After not getting to sleep until 3 am (thank you, neighbors, who love fireworks and guns), I woke up groggy this New Year morning, but with the word ‘mercy’ echoing through my mind.
Why? Not sure, but it may have to do with a comet, a pig, and a mouse. (More later.) I’m trying to figure it out.
I take things like a suddenly lit-up word in my head seriously. I believe in signs and portents, dreams and visions, prayers and synchronicity. I also read the Tarot, and my card for 2022 is the card of Justice. (A note here on how to find your own yearly Tarot card: just add the day of your birth to the month of your birth to the present year, and keep adding until you get a number between one and 22 and you have a corresponding Major Arcana card, a Sacred Image that may offer you wisdom for the coming year. Click here for more.)
There’s a lovely marriage between Justice and Mercy, isn’t there?
“Sweet mercy,” Shakespeare tells us in Titus Andronicus, “is nobility’s true badge.”
On the other hand, Frederick William Robertson, the 19th-century clergyman said, “There are three things in the world that deserve no mercy: hypocrisy, fraud, and tyranny.” This is also true. Mercy and Justice. Justice and Mercy.
Back to the comet, the pig and the mouse.
I’ll start with movies.
My Best Beloved and I watched the satiric film, “Don’t Look Up.” It has very funny moments and is deeply political, a scathing indictment of capitalism, of obscenely rich tech giants, cynically opportunistic politicians, the media, and more, but at its heart it’s a call to take the bags off our heads and look up at the planet-destroying comet of climate change hurtling towards us. And the heart of the film is revealed at the end of the film in two moments. The first is when an American President cares so little about her son she leaves him to destruction, while he repeats, like a heartbroken five-year-old, “She’ll be back, she’ll be back, she’ll be back.” The second is the agonizingly poignant last supper, in which the scientists, who failed to wake us up, share a last meal with their loved ones and try not to completely break down in the moments before extinction. “We really had it all, didn’t we?” I was in tears.
Last night I watched “The Pig” with Nicholas Cage. This is a stunning film (Cage is nothing short of brilliant) about grief and loss and the ends we go to to avoid pain. Film critic Shikhar Agrawal quotes Haruki Murakami when discussing the film: “Every one of us is losing something precious to us. That’s part of what it means to be alive…So that’s how we live our lives. No matter how deep and fatal the loss, we continue to play out our lives this way, in silence.” The end image, which I won’t reveal, haunts me and speaks deeply to me of loss and a plea for mercy. I tear up even now, recalling it.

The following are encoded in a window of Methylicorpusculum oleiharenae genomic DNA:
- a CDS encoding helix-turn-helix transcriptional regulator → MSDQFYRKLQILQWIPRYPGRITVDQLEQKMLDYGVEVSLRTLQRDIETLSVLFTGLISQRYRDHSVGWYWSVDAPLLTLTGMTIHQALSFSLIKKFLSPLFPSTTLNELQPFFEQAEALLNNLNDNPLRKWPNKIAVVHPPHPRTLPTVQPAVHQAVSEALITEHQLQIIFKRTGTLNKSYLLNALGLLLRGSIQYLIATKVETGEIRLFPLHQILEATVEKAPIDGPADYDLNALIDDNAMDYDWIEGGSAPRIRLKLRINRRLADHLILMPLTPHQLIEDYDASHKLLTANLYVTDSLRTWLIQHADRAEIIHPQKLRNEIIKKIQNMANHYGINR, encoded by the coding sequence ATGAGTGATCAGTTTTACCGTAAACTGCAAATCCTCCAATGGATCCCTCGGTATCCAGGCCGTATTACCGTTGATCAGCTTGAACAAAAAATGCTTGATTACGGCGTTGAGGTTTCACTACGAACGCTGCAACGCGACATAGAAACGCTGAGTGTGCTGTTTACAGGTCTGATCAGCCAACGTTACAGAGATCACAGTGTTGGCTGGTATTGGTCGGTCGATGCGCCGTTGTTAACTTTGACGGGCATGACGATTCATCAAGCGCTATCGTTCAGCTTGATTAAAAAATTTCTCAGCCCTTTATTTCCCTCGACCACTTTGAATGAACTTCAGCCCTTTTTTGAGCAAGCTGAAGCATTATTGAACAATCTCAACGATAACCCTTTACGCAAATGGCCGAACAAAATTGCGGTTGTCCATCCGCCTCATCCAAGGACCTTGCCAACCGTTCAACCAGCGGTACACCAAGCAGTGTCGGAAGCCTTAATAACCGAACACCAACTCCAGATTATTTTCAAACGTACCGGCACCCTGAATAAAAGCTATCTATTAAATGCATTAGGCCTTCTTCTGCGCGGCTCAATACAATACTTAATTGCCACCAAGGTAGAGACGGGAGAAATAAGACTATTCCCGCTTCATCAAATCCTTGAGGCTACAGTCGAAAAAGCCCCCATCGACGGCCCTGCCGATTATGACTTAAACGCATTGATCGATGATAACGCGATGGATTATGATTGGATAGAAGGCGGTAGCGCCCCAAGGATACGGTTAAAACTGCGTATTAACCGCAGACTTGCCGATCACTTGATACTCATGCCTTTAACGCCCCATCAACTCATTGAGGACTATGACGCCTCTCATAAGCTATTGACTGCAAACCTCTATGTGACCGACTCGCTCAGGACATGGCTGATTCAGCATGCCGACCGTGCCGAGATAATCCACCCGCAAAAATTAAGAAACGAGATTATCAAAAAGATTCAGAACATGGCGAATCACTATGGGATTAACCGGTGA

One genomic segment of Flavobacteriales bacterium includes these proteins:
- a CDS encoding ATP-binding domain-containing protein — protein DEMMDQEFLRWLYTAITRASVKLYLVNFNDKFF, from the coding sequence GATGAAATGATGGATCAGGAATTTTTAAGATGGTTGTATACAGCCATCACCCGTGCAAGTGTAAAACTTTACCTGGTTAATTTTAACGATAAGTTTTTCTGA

And then there’s the mouse.
I spend some of my time in a log cabin in the mountains of Pennsylvania on the banks of the Bushkill Creek. It’s a place that teaches me a number of lessons. We have a lot of wildlife here — bears, bobcats, snakes, possums, squirrels, chipmunks, deer, skunks, eagles, raccoons, trout, eels. And mice. ‘Natch. Now, I happen to like mice. I know all about the diseases they carry and ticks and all that, so please don’t lecture me. But I think they’re rather sweet and small and have hard lives. Still, I’m not a fan of the all-night scratch and skritch-a-thon that’s been going on in the crawl space above our ceiling. We have tried everything we can to find out how they’re getting in, but the cabin is very old and mice are very small and can squish through almost anything.
My Best Beloved put snaptraps up there. I hate the idea, but I’ve learned from experience that just asking them to leave doesn’t work. (I’m not a vegetarian and am not against hunting, but those are conversations for another day.) Still, when one of the traps snapped in the middle of the night I winced and said a small prayer to the God of Small Things to forgive me. Then the drag-and-scrape started. The mouse was not dead. The mouse was injured. The mouse was dragging a trap around up there in a space we couldn’t possibly reach. In fact, the Best Beloved, tried to get up there with several long-handled things to at least put the little one out of its obvious misery. Although he spent hours trying he couldn’t even find it, let alone get it out of there. The terrible sound of a wee creature slowly dying in pain because of something I did continued for hours. And then it stopped.
What a horrible silence. So thick with my regret and shame. All for a mouse you say? Yes, all for a mouse.
I realize, as I’m writing this, that although I am talking about a mouse, a creature considered inconsequential to most at best, pestilential at worst, I am feeling not unlike the characters in the two films I mentioned — filled with regret and guilt and grief for all the small, fragile things of the world (ourselves included), and praying for mercy for all of us, both the ones who are trapped and the ones to set traps.
So perhaps the invitation here at the beginning of this new year, is to fill every corner of every day with as much mercy for all things as I possibly can, while tempering it with justice, and accepting that all things, good and bad, come to all of us, good people and bad people alike, and we could all, as the brilliant songwriter Mary Gauthier says, “use a little mercy now.”
Click below to hear her sing it, and when you have, I’d love to hear your thoughts. May we all be blessed with mercy and justice this year.